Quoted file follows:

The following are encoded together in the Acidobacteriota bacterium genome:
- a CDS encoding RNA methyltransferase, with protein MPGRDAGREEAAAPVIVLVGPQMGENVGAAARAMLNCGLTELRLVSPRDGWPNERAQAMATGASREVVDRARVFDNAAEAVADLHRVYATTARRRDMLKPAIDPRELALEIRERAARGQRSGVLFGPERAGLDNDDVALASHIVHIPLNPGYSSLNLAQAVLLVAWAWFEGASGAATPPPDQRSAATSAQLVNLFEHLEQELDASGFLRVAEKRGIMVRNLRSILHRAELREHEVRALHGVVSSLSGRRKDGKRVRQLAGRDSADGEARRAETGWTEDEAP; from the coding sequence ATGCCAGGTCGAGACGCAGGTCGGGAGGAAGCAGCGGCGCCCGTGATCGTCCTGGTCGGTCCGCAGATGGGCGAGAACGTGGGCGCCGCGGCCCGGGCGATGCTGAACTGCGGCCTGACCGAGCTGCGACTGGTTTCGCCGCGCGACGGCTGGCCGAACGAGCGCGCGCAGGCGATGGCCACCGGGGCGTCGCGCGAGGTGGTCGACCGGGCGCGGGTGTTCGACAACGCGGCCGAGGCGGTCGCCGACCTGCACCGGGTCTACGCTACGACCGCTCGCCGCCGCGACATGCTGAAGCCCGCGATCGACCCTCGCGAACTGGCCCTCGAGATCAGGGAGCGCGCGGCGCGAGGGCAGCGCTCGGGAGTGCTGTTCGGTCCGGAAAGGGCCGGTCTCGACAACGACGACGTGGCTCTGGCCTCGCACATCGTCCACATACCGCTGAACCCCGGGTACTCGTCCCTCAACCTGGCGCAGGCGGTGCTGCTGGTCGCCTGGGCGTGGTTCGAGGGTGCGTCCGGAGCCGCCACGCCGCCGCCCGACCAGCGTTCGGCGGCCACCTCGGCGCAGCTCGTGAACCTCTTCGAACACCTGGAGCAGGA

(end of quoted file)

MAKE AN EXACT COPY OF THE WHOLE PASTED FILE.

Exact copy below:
The following are encoded together in the Acidobacteriota bacterium genome:
- a CDS encoding RNA methyltransferase, with protein MPGRDAGREEAAAPVIVLVGPQMGENVGAAARAMLNCGLTELRLVSPRDGWPNERAQAMATGASREVVDRARVFDNAAEAVADLHRVYATTARRRDMLKPAIDPRELALEIRERAARGQRSGVLFGPERAGLDNDDVALASHIVHIPLNPGYSSLNLAQAVLLVAWAWFEGASGAATPPPDQRSAATSAQLVNLFEHLEQELDASGFLRVAEKRGIMVRNLRSILHRAELREHEVRALHGVVSSLSGRRKDGKRVRQLAGRDSADGEARRAETGWTEDEAP; from the coding sequence ATGCCAGGTCGAGACGCAGGTCGGGAGGAAGCAGCGGCGCCCGTGATCGTCCTGGTCGGTCCGCAGATGGGCGAGAACGTGGGCGCCGCGGCCCGGGCGATGCTGAACTGCGGCCTGACCGAGCTGCGACTGGTTTCGCCGCGCGACGGCTGGCCGAACGAGCGCGCGCAGGCGATGGCCACCGGGGCGTCGCGCGAGGTGGTCGACCGGGCGCGGGTGTTCGACAACGCGGCCGAGGCGGTCGCCGACCTGCACCGGGTCTACGCTACGACCGCTCGCCGCCGCGACATGCTGAAGCCCGCGATCGACCCTCGCGAACTGGCCCTCGAGATCAGGGAGCGCGCGGCGCGAGGGCAGCGCTCGGGAGTGCTGTTCGGTCCGGAAAGGGCCGGTCTCGACAACGACGACGTGGCTCTGGCCTCGCACATCGTCCACATACCGCTGAACCCCGGGTACTCGTCCCTCAACCTGGCGCAGGCGGTGCTGCTGGTCGCCTGGGCGTGGTTCGAGGGTGCGTCCGGAGCCGCCACGCCGCCGCCCGACCAGCGTTCGGCGGCCACCTCGGCGCAGCTCGTGAACCTCTTCGAACACCTGGAGCAGGA